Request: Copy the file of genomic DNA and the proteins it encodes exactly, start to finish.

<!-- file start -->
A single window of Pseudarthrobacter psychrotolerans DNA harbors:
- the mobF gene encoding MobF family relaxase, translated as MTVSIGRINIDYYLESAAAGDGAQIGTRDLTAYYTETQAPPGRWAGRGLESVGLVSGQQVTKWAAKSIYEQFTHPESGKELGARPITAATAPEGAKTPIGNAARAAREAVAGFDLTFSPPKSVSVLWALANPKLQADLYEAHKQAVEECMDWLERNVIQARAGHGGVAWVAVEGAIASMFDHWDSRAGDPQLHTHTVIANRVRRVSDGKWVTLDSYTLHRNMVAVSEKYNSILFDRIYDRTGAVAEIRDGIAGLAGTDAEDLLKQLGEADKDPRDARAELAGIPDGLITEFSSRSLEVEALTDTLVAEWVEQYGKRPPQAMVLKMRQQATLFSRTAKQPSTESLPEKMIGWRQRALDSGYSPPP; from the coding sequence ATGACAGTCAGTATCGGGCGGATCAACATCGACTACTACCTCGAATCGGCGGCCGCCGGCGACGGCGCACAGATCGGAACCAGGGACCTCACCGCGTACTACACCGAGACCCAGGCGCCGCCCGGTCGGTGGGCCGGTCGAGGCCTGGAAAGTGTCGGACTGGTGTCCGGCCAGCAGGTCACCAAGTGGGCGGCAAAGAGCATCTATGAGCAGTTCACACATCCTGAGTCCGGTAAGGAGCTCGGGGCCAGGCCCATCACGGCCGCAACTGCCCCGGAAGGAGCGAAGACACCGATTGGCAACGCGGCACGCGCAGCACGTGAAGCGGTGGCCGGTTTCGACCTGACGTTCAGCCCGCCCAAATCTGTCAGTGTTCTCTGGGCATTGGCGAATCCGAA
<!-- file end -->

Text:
A single window of Pseudarthrobacter psychrotolerans DNA harbors:
- the mobF gene encoding MobF family relaxase, translated as MTVSIGRINIDYYLESAAAGDGAQIGTRDLTAYYTETQAPPGRWAGRGLESVGLVSGQQVTKWAAKSIYEQFTHPESGKELGARPITAATAPEGAKTPIGNAARAAREAVAGFDLTFSPPKSVSVLWALANPKLQADLYEAHKQAVEECMDWLERNVIQARAGHGGVAWVAVEGAIASMFDHWDSRAGDPQLHTHTVIANRVRRVSDGKWVTLDSYTLHRNMVAVSEKYNSILFDRIYDRTGAVAEIRDGIAGLAGTDAEDLLKQLGEADKDPRDARAELAGIPDGLITEFSSRSLEVEALTDTLVAEWVEQYGKRPPQAMVLKMRQQATLFSRTAKQPSTESLPEKMIGWRQRALDSGYSPPP; from the coding sequence ATGACAGTCAGTATCGGGCGGATCAACATCGACTACTACCTCGAATCGGCGGCCGCCGGCGACGGCGCACAGATCGGAACCAGGGACCTCACCGCGTACTACACCGAGACCCAGGCGCCGCCCGGTCGGTGGGCCGGTCGAGGCCTGGAAAGTGTCGGACTGGTGTCCGGCCAGCAGGTCACCAAGTGGGCGGCAAAGAGCATCTATGAGCAGTTCACACATCCTGAGTCCGGTAAGGAGCTCGGGGCCAGGCCCATCACGGCCGCAACTGCCCCGGAAGGAGCGAAGACACCGATTGGCAACGCGGCACGCGCAGCACGTGAAGCGGTGGCCGGTTTCGACCTGACGTTCAGCCCGCCCAAATCTGTCAGTGTTCTCTGGGCATTGGCGAATCCGAA